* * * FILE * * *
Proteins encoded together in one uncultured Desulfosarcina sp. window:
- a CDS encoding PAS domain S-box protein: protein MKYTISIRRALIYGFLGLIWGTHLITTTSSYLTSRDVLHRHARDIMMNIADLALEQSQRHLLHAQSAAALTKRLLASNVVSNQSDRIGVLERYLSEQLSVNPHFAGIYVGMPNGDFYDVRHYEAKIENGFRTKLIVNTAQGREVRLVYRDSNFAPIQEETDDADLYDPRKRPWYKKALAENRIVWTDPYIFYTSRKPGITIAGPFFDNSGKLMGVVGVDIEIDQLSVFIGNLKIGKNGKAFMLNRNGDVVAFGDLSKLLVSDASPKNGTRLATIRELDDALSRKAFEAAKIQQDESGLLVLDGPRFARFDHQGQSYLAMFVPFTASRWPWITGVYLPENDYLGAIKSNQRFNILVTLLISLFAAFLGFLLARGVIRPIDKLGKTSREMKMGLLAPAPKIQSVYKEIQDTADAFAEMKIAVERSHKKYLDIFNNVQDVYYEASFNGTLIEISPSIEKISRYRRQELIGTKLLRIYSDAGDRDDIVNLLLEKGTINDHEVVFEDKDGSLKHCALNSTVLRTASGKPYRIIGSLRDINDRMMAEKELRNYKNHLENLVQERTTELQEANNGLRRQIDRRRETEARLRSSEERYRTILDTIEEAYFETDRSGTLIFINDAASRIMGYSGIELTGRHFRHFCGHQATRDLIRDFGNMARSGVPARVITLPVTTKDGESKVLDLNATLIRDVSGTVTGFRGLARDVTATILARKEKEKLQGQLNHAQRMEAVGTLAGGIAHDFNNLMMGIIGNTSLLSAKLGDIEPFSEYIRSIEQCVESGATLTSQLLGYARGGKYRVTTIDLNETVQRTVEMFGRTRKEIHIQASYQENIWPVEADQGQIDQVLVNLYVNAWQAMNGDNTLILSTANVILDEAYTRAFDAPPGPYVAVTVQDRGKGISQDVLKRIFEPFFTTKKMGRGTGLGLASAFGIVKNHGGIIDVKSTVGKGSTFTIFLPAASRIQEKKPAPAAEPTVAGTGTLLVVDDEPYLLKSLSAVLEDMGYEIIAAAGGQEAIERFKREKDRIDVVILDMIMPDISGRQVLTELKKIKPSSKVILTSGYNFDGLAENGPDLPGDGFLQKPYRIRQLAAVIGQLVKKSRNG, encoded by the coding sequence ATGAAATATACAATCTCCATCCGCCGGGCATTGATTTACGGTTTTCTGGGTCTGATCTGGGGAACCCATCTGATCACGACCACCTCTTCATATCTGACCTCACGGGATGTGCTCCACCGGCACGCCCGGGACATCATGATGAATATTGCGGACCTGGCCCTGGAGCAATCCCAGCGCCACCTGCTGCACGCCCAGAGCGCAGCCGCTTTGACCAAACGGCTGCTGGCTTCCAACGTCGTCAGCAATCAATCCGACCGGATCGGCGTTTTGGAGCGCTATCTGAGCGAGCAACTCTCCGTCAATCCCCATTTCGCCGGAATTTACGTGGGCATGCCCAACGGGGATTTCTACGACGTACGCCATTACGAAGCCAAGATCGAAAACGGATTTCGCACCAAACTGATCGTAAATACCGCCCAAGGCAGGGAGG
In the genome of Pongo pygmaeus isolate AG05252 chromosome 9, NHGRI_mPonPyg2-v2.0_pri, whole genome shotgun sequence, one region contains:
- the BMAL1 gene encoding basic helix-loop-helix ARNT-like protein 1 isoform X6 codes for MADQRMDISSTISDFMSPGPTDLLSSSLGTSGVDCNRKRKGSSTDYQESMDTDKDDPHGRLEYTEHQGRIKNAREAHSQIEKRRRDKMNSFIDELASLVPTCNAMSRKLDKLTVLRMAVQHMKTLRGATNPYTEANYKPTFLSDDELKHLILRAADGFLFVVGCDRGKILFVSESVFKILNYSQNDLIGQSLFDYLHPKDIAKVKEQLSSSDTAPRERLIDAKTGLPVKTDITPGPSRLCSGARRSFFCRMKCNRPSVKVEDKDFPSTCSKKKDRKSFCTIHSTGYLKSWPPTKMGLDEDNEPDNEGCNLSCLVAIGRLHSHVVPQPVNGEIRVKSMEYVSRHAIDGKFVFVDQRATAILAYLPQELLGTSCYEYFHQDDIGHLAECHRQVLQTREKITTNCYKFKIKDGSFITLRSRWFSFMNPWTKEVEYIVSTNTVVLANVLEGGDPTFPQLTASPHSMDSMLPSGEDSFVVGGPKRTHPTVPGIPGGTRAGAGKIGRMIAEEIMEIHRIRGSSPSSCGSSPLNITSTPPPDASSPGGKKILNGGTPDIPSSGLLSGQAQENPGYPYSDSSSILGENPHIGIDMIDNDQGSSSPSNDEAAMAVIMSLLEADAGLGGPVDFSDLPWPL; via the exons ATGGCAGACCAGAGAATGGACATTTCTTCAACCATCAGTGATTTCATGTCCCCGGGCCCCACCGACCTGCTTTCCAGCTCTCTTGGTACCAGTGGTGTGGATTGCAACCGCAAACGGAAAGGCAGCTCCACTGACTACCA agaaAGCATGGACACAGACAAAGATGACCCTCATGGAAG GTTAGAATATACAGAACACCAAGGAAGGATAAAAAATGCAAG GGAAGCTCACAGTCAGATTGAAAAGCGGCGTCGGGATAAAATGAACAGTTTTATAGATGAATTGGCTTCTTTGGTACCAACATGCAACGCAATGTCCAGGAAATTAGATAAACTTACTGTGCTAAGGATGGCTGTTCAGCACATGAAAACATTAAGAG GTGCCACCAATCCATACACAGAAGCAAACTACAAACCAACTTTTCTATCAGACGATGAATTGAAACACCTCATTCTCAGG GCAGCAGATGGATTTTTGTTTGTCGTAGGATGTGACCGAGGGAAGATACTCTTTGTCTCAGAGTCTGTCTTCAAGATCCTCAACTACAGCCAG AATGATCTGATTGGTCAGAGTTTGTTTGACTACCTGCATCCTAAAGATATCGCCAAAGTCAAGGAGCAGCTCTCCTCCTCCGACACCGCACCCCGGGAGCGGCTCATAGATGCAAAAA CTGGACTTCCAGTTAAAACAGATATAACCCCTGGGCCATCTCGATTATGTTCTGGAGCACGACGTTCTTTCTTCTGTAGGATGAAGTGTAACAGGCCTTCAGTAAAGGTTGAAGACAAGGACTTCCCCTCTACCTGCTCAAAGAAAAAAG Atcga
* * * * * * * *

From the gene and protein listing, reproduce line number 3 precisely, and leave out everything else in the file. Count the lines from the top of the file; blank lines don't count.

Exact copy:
In the genome of Pongo pygmaeus isolate AG05252 chromosome 9, NHGRI_mPonPyg2-v2.0_pri, whole genome shotgun sequence, one region contains: